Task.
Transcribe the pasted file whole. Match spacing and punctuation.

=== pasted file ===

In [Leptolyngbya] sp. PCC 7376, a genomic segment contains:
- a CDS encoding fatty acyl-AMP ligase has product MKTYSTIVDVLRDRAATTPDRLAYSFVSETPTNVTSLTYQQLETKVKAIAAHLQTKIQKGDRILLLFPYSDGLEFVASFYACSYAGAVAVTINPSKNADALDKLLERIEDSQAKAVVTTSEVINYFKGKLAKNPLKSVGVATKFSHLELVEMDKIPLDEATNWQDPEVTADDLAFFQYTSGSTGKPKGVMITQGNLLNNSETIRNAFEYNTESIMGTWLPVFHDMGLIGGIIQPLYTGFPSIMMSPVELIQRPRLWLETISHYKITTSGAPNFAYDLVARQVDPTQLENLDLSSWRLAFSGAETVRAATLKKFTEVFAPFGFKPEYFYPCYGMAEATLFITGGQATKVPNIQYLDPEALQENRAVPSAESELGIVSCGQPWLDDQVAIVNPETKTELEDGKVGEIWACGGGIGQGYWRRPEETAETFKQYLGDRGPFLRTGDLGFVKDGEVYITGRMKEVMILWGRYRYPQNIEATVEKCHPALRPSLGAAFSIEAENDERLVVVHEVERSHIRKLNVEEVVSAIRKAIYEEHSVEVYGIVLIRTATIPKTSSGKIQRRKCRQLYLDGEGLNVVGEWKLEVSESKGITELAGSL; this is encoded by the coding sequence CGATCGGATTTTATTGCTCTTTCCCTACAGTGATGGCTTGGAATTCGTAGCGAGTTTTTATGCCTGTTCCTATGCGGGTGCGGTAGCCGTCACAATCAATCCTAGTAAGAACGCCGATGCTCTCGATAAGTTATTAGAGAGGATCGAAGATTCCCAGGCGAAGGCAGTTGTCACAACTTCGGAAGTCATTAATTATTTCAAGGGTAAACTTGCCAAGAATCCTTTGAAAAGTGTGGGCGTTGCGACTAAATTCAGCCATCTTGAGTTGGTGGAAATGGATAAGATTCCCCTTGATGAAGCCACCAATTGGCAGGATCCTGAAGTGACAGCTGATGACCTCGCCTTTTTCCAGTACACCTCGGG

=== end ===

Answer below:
In [Leptolyngbya] sp. PCC 7376, a genomic segment contains:
- a CDS encoding fatty acyl-AMP ligase has product MKTYSTIVDVLRDRAATTPDRLAYSFVSETPTNVTSLTYQQLETKVKAIAAHLQTKIQKGDRILLLFPYSDGLEFVASFYACSYAGAVAVTINPSKNADALDKLLERIEDSQAKAVVTTSEVINYFKGKLAKNPLKSVGVATKFSHLELVEMDKIPLDEATNWQDPEVTADDLAFFQYTSGSTGKPKGVMITQGNLLNNSETIRNAFEYNTESIMGTWLPVFHDMGLIGGIIQPLYTGFPSIMMSPVELIQRPRLWLETISHYKITTSGAPNFAYDLVARQVDPTQLENLDLSSWRLAFSGAETVRAATLKKFTEVFAPFGFKPEYFYPCYGMAEATLFITGGQATKVPNIQYLDPEALQENRAVPSAESELGIVSCGQPWLDDQVAIVNPETKTELEDGKVGEIWACGGGIGQGYWRRPEETAETFKQYLGDRGPFLRTGDLGFVKDGEVYITGRMKEVMILWGRYRYPQNIEATVEKCHPALRPSLGAAFSIEAENDERLVVVHEVERSHIRKLNVEEVVSAIRKAIYEEHSVEVYGIVLIRTATIPKTSSGKIQRRKCRQLYLDGEGLNVVGEWKLEVSESKGITELAGSL; this is encoded by the coding sequence CGATCGGATTTTATTGCTCTTTCCCTACAGTGATGGCTTGGAATTCGTAGCGAGTTTTTATGCCTGTTCCTATGCGGGTGCGGTAGCCGTCACAATCAATCCTAGTAAGAACGCCGATGCTCTCGATAAGTTATTAGAGAGGATCGAAGATTCCCAGGCGAAGGCAGTTGTCACAACTTCGGAAGTCATTAATTATTTCAAGGGTAAACTTGCCAAGAATCCTTTGAAAAGTGTGGGCGTTGCGACTAAATTCAGCCATCTTGAGTTGGTGGAAATGGATAAGATTCCCCTTGATGAAGCCACCAATTGGCAGGATCCTGAAGTGACAGCTGATGACCTCGCCTTTTTCCAGTACACCTCGGG